One key aspect of managing Microsoft SQL Server in a proactive manner is to make sure you are aware of problems and events that occur in the server, as they happen. SQL Server logs a wealth of information about issues. You can configure it to advise you automatically when these issues occur, by using alerts and notifications. The most common way that SQL Server database administrators receive details of events of interest is by email message. This module covers the configuration of Database Mail, alerts, and notifications for a SQL Server instance, and the configuration of alerts for Microsoft Azure SQL Database.
Monitoring SQL Server errors
Configuring Database Mail
Operators, alerts, and notifications
Alerts in Azure SQL database
Configure database mail
Monitor SQL Server errors
Configure operators, alerts and notifications
Work with alerts in Azure SQL Database
This module looks at how to use Windows PowerShell with Microsoft SQL Server. Businesses are constantly having to increase the efficiency and reliability of maintaining their IT infrastructure; with PowerShell, you can improve this efficiency and reliability by creating scripts to carry out tasks. PowerShell scripts can be tested and applied multiple times to multiple servers, saving your organization both time and money.
Configure SQL Server using PowerShell
Administer SQL Server using PowerShell
Maintain the SQL Server environment using PowerShell
Managing Azure SQL Server databases using PowerShell
Configure SQL Server using PowerShell
Describe the benefits of PowerShell and its fundamental concepts
Administer and maintain SQL Server by using PowerShell
Manage an Azure SQL Database by using PowerShell
Monitoring performance metrics provides a great way to assess the overall performance of a database solution. However, there are occasions when you need to perform more detailed analysis of the activity occurring within a Microsoft SQL Server instance—to troubleshoot problems and identify ways to optimize workload performance. SQL Server Extended Events is a flexible, lightweight event-handling system built into the Microsoft SQL Server Database Engine. This module focuses on the architectural concepts, troubleshooting strategies and usage scenarios of Extended Events.
Extended Events Core Concepts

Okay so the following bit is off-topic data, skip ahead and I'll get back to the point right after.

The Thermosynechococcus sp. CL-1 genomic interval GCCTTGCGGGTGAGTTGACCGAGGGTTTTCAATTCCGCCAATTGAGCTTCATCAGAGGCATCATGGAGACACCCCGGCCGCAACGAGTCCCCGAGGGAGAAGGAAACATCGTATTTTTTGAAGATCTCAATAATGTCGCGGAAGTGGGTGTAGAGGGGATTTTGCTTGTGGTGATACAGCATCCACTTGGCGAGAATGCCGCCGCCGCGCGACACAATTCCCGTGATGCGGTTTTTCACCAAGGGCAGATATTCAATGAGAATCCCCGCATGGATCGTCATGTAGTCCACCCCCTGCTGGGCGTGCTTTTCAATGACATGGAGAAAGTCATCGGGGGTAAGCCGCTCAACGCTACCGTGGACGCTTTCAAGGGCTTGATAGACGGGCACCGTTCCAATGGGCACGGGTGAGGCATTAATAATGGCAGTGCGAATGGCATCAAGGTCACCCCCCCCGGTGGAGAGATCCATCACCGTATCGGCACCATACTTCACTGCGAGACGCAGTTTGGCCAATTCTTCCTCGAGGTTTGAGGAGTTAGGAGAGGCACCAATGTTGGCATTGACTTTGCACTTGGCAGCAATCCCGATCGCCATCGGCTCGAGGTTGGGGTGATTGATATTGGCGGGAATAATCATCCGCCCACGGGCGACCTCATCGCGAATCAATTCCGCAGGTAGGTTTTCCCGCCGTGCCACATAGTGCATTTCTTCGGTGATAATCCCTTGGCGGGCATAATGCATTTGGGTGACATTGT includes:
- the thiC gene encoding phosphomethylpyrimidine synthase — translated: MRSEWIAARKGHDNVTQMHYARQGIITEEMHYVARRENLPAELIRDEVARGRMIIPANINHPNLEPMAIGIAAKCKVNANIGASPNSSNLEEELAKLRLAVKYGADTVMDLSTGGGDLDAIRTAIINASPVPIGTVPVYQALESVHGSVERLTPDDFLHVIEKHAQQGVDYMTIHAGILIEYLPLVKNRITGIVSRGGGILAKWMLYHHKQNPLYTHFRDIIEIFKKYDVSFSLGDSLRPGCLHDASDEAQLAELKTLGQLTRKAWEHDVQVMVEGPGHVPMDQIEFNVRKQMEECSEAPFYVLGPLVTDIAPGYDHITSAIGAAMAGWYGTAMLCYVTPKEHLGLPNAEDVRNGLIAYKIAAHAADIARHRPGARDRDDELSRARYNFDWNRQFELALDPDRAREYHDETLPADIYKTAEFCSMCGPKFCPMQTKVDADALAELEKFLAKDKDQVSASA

Working with Extended Events
Describe Extended Events core concepts
Create and query Extended Events sessions
The Microsoft SQL Server Database Engine can run for long periods without the need for administrative attention. However, if you regularly monitor the activity that occurs on the database server, you can deal with potential issues before they arise. SQL Server provides a number of tools that you can use to monitor current activity and record details of previous activity. You need to become familiar with what each of the tools does and how to use them. It is easy to become overwhelmed by the volume of output that monitoring tools can provide, so you also need to learn techniques for analyzing their output.
Capturing and managing performance data
Analyzing collected performance data
SQL Server utility
Monitor activity within SQL Server
Configure data collection
View reports from data collection
Configure a SQL Server Utility (UCP)
Database administrators working with Microsoft SQL Server need to adopt the important role of troubleshooter when issues arise—particularly if users of business-critical applications that rely on SQL Server databases are being prevented from working. It is important to have a solid methodology for resolving issues in general, and to be familiar with the most common issues that can arise when working with SQL Server systems.
A Trouble Shooting Methodology for SQL Server
Resolving service related issues
Resolving login and connectivity issues
Describe a troubleshooting methodolgy for SQL Server
Resolve service-related issues.
Resolve login and connectivity issues
While a great deal of data residing in a Microsoft SQL Server system is entered directly by users who are running application programs, there is often a need to move data in other locations, to and from SQL Server. SQL Server provides a set of tools you can use to transfer data in and out. Some of these tools, such as the bcp (Bulk Copy Program) utility and SQL Server Integration Services, are external to the database engine. Other tools, such as the BULK INSERT statement and the OPENROWSET function, are implemented in the database engine. With SQL Server, you can also create data-tier applications that package all the tables, views, and instance objects associated with a user database into a single unit of deployment. In this module, you will explore these tools and techniques so that you can import and export data to and from SQL Server.
Transferring data to/from SQL Server
Importing and exporting table data
Using BCP and BULK INSERT to import data
Deploying and upgrading data-tier applications
Describe tools and techniqures for transferring data
Import and export table data
Use BCP and BULK INSERT to import data
Use DACs to import and export database applications